labour market strategies

Cllr Simon Henig, County Councils Network spokesman for Industrial Strategy & Growth and leader of Durham County Council offers his views on developing local labour market strategies

Localis’ recent report, ‘In Place of Work’, paints a challenging picture for growth in England’s county areas. It identifies three main issues that, Localis argues, threaten national prosperity – Brexit, automation and a shrinking skills base. Further to this, the analysis also revealed that rural county areas account for nine-out-of-10 locations most at risk from these ‘threats’.

Importantly, the project showed that while automation may have a small impact in Gloucestershire, it is a real issue in County Durham, where one in ten local jobs are in manufacturing – the fastest growing automation industry. A blanket approach to dealing with these problems will not suffice; instead, Localis argue the importance of ‘place’ rather than centralism, with solutions tailored to each area’s specific strengths and weaknesses.

At the same time, getting a grip of fluctuating workforces and future technological advances are paramount. In some areas, one in ten jobs are in manufacturing – the industry that is seeing the most significant automation. We need to tackle these challenges now and ensure that people have the skills to do the jobs of tomorrow, regardless of age.

The report makes a persuasive case for strategic authorities to ensure that local areas have the ability to deal with these issues head-on and develop local labour market strategies. In county areas, these ‘strategic authorities’ should be led by the county authority; with a major focus on ‘place’ rather than centrism.

The County Councils Network (CCN) advocates this approach and many of the foundations of these strategies are already in place in our counties. Counties know their economies intimately and are embedded within them; they have the scale and expertise to bring together and influence local education providers and businesses in both the public and private sectors and to engineer real change for local people.

In this sense, counties are already delivering. My own county of Durham is carrying forward a ‘Durham Works’ programme which has engaged over 3500 eligible participants, two-thirds of whom have progressed to employment, education or training.

Elsewhere, Suffolk’s ‘Raising the Bar’ strategy is targeted at increasing local skill levels and in Kent, the county council’s apprenticeship website acts as a one-stop shop for apprentices and employers alike.

But while initiatives such are producing good results, empowered counties could do so much more. Building on existing strong relationships, this report argues for further powers to be devolved to strategic authorities; to better match skills with demand, to shape the new apprenticeship levy, to convene employer guilds and to take control of local adult education budgets.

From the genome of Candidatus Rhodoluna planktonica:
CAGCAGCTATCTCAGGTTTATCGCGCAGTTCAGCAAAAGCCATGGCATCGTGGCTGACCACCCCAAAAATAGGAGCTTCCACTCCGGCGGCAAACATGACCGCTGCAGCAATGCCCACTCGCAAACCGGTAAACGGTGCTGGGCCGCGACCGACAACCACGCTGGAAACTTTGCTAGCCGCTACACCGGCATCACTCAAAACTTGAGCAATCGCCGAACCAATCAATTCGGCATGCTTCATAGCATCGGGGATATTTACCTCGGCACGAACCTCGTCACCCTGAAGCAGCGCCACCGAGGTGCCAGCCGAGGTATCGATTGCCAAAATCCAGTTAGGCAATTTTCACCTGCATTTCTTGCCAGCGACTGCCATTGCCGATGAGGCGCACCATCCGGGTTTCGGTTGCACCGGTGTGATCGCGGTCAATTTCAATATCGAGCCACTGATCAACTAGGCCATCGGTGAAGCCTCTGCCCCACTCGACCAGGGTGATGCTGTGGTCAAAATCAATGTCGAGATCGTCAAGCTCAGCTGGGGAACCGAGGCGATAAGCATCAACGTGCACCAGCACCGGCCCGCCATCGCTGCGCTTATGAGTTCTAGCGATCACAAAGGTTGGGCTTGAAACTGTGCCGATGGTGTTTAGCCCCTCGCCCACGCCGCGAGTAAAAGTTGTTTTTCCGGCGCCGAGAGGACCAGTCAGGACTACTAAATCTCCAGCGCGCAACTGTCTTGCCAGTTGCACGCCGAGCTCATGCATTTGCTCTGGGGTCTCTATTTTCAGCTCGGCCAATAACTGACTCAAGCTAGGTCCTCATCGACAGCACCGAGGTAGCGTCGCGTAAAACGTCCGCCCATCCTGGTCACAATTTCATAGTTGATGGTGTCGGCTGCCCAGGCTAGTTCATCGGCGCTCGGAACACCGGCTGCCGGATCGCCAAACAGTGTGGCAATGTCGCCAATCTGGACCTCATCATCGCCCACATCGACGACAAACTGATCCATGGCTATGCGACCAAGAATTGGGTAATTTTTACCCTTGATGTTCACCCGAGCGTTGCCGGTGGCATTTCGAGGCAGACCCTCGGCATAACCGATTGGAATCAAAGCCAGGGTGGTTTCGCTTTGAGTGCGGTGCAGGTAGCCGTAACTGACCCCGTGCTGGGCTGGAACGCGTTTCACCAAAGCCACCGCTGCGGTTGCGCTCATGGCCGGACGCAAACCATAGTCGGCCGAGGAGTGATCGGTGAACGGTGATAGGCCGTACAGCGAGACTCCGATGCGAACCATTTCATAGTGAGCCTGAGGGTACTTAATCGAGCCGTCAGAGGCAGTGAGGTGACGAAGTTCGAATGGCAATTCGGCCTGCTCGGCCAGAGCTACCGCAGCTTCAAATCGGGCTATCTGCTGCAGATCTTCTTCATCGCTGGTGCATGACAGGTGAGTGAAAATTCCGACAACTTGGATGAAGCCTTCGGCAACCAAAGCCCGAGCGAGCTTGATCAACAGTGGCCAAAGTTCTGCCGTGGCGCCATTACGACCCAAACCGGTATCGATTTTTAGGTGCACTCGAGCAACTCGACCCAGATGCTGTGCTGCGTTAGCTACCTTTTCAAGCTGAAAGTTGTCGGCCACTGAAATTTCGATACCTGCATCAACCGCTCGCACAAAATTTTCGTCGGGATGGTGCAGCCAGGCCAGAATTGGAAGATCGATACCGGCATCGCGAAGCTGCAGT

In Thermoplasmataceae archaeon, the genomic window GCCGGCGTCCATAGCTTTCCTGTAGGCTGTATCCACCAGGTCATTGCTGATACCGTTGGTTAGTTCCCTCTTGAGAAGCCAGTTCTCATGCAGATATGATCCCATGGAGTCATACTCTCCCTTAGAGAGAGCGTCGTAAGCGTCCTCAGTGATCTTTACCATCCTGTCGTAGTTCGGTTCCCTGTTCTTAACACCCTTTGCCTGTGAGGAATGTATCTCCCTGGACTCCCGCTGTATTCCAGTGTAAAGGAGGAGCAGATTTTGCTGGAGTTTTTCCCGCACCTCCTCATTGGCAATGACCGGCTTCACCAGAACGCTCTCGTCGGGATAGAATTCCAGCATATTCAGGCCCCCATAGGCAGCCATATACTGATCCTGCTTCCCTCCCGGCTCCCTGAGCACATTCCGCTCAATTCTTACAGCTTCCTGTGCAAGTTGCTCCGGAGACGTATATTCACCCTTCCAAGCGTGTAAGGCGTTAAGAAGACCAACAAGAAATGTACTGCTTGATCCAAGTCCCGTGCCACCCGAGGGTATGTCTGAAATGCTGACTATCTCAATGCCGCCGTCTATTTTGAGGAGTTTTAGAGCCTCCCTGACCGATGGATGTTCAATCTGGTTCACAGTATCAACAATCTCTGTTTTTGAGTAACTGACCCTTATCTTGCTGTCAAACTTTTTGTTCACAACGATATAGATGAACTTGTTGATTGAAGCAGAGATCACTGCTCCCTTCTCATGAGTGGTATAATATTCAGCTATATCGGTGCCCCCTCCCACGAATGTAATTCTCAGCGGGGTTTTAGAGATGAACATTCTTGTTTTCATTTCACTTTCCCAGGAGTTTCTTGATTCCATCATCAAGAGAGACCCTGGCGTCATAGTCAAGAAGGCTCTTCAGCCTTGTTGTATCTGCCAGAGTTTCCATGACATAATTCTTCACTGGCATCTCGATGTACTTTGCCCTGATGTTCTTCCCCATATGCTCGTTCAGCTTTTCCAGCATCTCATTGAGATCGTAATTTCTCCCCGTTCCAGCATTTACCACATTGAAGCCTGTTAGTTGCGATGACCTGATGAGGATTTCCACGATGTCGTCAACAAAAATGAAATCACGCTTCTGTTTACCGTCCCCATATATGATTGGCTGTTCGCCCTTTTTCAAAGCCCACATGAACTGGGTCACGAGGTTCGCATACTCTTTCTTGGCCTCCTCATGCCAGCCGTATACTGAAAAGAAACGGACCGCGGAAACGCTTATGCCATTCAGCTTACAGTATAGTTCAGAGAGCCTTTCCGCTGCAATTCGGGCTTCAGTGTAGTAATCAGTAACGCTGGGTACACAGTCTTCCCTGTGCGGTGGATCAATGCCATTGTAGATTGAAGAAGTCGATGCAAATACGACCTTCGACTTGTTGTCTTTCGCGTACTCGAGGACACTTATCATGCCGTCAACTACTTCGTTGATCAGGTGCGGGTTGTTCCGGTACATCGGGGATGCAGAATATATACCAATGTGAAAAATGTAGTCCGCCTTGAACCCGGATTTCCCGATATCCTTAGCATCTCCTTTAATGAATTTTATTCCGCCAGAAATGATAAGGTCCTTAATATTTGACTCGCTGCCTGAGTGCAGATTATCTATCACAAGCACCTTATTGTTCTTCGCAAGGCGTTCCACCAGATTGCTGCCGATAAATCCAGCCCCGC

The government’s Industrial Strategy, published just a few weeks after this report, made some headway on these agendas – proposing to devolve adult education budgets to the six mayoral combined authorities and recommending that Local Enterprise Partnerships (LEPs) lead local industrial strategies.

From a county perspective, whilst these proposals are imperfect they are workable and importantly, display an important change of emphasis away from the centrism of the initial strategy, published in January, to a more local approach.

Whilst CCN has argued that county authorities, as strategic authorities, should be leading these local industrial strategies, as they contain both accountability and deep knowledge of their local economies, many counties work well with their LEPs and a strengthened, joined-up approach between the county council and business could reap rewards.

Importantly, the UK government has also committed to reforming LEPs’ remit, accountability and geographies. Many LEPs overlap county boundaries; it makes sense from both a business and community point of view to re-align these as close as possible to county boundaries, which are instantly recognisable to all and are shared with many other public services.

The UK government should also consider devolving local adult education budgets to counties; it is unfair that the six metro mayors will receive the benefits of this approach when a large proportion of the county (over 60%) will not have this benefit. The argument becomes more pertinent when you consider that county areas are the ones who are projected to be most adversely affected by automation and skills shortages – the very things devolved adult education powers could influence.

If we are to truly grasp the nettle locally and ensure we can deal with the issues that imperil the country’s future growth, a skills renaissance is needed. Counties must be at the heart of this – either as strategic authorities or through a strengthened role working alongside the business community.


Cllr Simon Henig

A spokesman for industrial strategy & growth

County Councils Network

Leader of Durham County Council

Editor's Recommended Articles


Please enter your comment!
Please enter your name here